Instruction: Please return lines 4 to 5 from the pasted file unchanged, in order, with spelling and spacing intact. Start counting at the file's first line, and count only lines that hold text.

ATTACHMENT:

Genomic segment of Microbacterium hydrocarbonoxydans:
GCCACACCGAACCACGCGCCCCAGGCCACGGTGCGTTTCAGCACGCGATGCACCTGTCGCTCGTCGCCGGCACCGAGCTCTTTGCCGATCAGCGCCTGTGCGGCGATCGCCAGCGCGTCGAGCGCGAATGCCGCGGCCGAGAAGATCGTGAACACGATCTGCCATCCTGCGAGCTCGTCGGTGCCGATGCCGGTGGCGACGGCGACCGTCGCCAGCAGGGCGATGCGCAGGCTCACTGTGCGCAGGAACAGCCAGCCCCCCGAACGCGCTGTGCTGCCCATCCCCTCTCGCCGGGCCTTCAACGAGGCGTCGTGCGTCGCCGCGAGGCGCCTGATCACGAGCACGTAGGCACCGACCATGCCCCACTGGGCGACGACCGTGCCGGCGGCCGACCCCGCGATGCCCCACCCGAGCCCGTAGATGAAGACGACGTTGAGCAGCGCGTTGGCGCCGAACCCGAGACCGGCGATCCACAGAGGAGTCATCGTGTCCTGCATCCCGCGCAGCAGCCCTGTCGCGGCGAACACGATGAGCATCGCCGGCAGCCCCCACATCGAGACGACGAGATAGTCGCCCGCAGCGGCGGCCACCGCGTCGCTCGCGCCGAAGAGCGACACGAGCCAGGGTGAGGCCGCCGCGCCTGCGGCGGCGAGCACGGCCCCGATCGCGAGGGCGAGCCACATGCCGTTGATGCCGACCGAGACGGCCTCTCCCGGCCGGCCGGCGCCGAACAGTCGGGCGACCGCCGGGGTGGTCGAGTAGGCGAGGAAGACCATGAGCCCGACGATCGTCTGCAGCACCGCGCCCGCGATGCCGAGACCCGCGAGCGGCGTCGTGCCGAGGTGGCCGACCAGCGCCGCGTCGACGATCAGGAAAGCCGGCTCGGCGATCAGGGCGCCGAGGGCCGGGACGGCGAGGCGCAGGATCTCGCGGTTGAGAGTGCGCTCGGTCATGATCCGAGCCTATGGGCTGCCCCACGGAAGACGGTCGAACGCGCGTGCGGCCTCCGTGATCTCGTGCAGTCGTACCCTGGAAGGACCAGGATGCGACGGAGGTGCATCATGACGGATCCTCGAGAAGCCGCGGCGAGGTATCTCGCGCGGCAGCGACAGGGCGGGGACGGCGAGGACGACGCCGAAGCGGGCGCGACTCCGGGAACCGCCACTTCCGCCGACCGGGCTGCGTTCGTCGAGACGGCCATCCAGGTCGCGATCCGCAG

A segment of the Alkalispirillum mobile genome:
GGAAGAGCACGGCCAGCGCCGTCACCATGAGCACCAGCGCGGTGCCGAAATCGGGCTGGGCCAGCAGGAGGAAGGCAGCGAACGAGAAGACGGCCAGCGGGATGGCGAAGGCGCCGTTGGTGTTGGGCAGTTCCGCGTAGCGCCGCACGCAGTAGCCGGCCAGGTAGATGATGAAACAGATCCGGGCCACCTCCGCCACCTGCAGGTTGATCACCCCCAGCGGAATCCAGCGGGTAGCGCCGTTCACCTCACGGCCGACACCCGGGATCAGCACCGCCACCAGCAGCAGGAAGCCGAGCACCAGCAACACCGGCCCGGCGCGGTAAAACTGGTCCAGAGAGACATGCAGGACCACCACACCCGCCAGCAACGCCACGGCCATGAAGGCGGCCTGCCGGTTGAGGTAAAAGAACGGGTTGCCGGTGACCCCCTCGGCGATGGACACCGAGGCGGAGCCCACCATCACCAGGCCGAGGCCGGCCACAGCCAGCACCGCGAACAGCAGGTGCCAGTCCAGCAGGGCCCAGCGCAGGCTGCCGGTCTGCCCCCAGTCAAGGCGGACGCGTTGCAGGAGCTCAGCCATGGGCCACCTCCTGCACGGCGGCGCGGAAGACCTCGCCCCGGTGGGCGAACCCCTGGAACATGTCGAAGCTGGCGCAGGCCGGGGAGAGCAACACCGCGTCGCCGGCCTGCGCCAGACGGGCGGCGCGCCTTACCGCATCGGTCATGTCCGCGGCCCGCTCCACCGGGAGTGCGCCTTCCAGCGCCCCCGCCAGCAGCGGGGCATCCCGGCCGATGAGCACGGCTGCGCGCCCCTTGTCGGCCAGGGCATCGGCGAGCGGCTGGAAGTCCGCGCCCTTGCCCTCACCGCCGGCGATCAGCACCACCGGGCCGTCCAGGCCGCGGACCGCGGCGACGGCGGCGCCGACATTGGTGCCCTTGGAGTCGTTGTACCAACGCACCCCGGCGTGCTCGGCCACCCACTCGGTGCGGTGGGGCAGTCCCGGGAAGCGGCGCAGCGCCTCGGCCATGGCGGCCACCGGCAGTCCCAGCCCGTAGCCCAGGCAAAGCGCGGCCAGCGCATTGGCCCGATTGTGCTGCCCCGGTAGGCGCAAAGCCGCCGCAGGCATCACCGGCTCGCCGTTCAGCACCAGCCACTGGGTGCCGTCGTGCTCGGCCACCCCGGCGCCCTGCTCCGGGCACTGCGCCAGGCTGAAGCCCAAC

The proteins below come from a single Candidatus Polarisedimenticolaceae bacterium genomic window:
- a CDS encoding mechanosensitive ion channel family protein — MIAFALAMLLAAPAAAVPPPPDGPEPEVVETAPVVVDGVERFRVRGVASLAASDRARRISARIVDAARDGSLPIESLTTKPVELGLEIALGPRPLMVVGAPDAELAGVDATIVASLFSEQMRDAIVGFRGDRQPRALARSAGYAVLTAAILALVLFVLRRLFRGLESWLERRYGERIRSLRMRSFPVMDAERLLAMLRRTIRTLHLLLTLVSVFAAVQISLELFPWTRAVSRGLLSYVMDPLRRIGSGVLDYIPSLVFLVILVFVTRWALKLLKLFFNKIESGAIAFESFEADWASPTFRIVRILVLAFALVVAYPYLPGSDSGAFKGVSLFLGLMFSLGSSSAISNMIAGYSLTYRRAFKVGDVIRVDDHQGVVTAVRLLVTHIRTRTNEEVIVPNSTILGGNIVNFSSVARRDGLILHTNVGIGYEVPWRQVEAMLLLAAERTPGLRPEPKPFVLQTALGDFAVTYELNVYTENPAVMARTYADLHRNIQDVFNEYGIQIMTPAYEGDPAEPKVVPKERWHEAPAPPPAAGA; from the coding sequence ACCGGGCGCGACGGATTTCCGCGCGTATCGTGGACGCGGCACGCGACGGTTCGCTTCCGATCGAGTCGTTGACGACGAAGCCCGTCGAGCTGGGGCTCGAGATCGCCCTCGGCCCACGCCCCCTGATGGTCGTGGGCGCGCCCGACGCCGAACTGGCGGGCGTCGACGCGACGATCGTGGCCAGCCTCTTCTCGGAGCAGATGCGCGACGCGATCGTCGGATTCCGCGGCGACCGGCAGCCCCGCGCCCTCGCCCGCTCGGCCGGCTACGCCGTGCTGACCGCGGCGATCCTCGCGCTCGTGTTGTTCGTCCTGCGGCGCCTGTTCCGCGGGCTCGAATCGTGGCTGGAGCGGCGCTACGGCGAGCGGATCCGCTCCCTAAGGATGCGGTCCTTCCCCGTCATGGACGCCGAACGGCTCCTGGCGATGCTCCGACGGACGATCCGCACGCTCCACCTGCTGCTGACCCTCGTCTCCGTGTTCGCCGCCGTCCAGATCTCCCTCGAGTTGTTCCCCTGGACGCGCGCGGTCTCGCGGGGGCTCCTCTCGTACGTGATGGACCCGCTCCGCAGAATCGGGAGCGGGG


GGAAGAGCACGGCCAGCGCCGTCACCATGAGCACCAGCGCGGTGCCGAAATCGGGCTGGGCCAGCAGGAGGAAGGCAGCGAACGAGAAGACGGCCAGCGGGATGGCGAAGGCGCCGTTGGTGTTGGGCAGTTCCGCGTAGCGCCGCACGCAGTAGCCGGCCAGGTAGATGATGAAACAGATCCGGGCCACCTCCGCCACCTGCAGGTTGATCACCCCCAGCGGAATCCAGCGGGTAGCGCCGTTCACCTCACGGCCGACACCCGGGATCAGCACCGCCACCAGCAGCAGGAAGCCGAGCACCAGCAACACCGGCCCGGCGCGGTAAAACTGGTCCAGAGAGACATGCAGGACCACCACACCCGCCAGCAACGCCACGGCCATGAAGGCGGCCTGCCGGTTGAGGTAAAAGAACGGGTTGCCGGTGACCCCCTCGGCGATGGACACCGAGGCGGAGCCCACCATCACCAGGCCGAGGCCGGCCACAGCCAGCACCGCGAACAGCAGGTGCCAGTCCAGCAGGGCCCAGCGCAGGCTGCCGGTCTGCCCCCAGTCAAGGCGGACGCGTTGCAGGAGCTCAGCCATGGGCCACCTCCTGCACGGCGGCGCGGAAGACCTCGCCCCGGTGGGCGAACCCCTGGAACATGTCGAAGCTGGCGCAGGCCGGGGAGAGCAACACCGCGTCGCCGGCCTGCGCCAGACGGGCGGCGCGCCTTACCGCATCGGTCATGTCCGCGGCCCGCTCCACCGGGAGTGCGCCTTCCAGCGCCCCCGCCAGCAGCGGGGCATCCCGGCCGATGAGCACGGCTGCGCGCCCCTTGTCGGCCAGGGCATCGGCGAGCGGCTGGAAGTCCGCGCCCTTGCCCTCACCGCCGGCGATCAGCACCACCGGGCCGTCCAGGCCGCGGACCGCGGCGACGGCGGCGCCGACATTGGTGCCCTTGGAGTCGTTGTACCAACGCACCCCGGCGTGCTCGGCCACCCACTCGGTGCGGTGGGGCAGTCCCGGGAAGCGGCGCAGCGCCTCGGCCATGGCGGCCACCGGCAGTCCCAGCCCGTAGCCCAGGCAAAGCGCGGCCAGCGCATTGGCCCGATTGTGCTGCCCCGGTAGGCGCAAAGCCGCCGCAGGCATCACCGGCTCGCCGTTCAGCACCAGCCACTGGGTGCCGTCGTGCTCGGCCACCCCGGCGCCCTGCTCCGGGCACTGCGCCAGGCTGAAGCCCAAC

The proteins below come from a single Candidatus Polarisedimenticolaceae bacterium genomic window: